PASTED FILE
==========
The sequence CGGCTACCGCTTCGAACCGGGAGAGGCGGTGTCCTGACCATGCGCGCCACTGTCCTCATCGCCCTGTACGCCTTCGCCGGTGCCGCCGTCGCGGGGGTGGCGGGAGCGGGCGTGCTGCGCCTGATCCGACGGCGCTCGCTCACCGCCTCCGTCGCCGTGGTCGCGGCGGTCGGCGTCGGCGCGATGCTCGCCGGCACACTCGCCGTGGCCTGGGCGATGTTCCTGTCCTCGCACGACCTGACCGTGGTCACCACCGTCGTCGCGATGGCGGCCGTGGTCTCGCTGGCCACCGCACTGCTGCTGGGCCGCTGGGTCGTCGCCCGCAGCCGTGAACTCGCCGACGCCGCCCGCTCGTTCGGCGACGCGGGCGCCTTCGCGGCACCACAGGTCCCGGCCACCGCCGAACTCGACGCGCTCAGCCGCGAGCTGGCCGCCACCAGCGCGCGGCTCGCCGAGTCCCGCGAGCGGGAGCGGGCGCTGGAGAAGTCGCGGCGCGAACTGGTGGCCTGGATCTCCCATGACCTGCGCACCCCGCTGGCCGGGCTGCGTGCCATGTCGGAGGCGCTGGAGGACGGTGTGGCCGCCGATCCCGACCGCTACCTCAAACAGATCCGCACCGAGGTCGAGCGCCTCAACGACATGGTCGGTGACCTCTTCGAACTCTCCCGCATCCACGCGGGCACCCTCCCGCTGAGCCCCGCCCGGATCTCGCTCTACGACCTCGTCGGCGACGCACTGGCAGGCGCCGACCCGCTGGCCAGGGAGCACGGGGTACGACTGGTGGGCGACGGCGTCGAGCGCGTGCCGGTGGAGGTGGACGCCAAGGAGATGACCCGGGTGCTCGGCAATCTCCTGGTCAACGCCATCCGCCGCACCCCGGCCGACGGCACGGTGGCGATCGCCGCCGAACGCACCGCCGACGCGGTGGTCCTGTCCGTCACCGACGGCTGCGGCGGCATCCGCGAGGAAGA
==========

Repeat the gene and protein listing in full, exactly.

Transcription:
The sequence CGGCTACCGCTTCGAACCGGGAGAGGCGGTGTCCTGACCATGCGCGCCACTGTCCTCATCGCCCTGTACGCCTTCGCCGGTGCCGCCGTCGCGGGGGTGGCGGGAGCGGGCGTGCTGCGCCTGATCCGACGGCGCTCGCTCACCGCCTCCGTCGCCGTGGTCGCGGCGGTCGGCGTCGGCGCGATGCTCGCCGGCACACTCGCCGTGGCCTGGGCGATGTTCCTGTCCTCGCACGACCTGACCGTGGTCACCACCGTCGTCGCGATGGCGGCCGTGGTCTCGCTGGCCACCGCACTGCTGCTGGGCCGCTGGGTCGTCGCCCGCAGCCGTGAACTCGCCGACGCCGCCCGCTCGTTCGGCGACGCGGGCGCCTTCGCGGCACCACAGGTCCCGGCCACCGCCGAACTCGACGCGCTCAGCCGCGAGCTGGCCGCCACCAGCGCGCGGCTCGCCGAGTCCCGCGAGCGGGAGCGGGCGCTGGAGAAGTCGCGGCGCGAACTGGTGGCCTGGATCTCCCATGACCTGCGCACCCCGCTGGCCGGGCTGCGTGCCATGTCGGAGGCGCTGGAGGACGGTGTGGCCGCCGATCCCGACCGCTACCTCAAACAGATCCGCACCGAGGTCGAGCGCCTCAACGACATGGTCGGTGACCTCTTCGAACTCTCCCGCATCCACGCGGGCACCCTCCCGCTGAGCCCCGCCCGGATCTCGCTCTACGACCTCGTCGGCGACGCACTGGCAGGCGCCGACCCGCTGGCCAGGGAGCACGGGGTACGACTGGTGGGCGACGGCGTCGAGCGCGTGCCGGTGGAGGTGGACGCCAAGGAGATGACCCGGGTGCTCGGCAATCTCCTGGTCAACGCCATCCGCCGCACCCCGGCCGACGGCACGGTGGCGATCGCCGCCGAACGCACCGCCGACGCGGTGGTCCTGTCCGTCACCGACGGCTGCGGCGGCATCCGCGAGGAAGA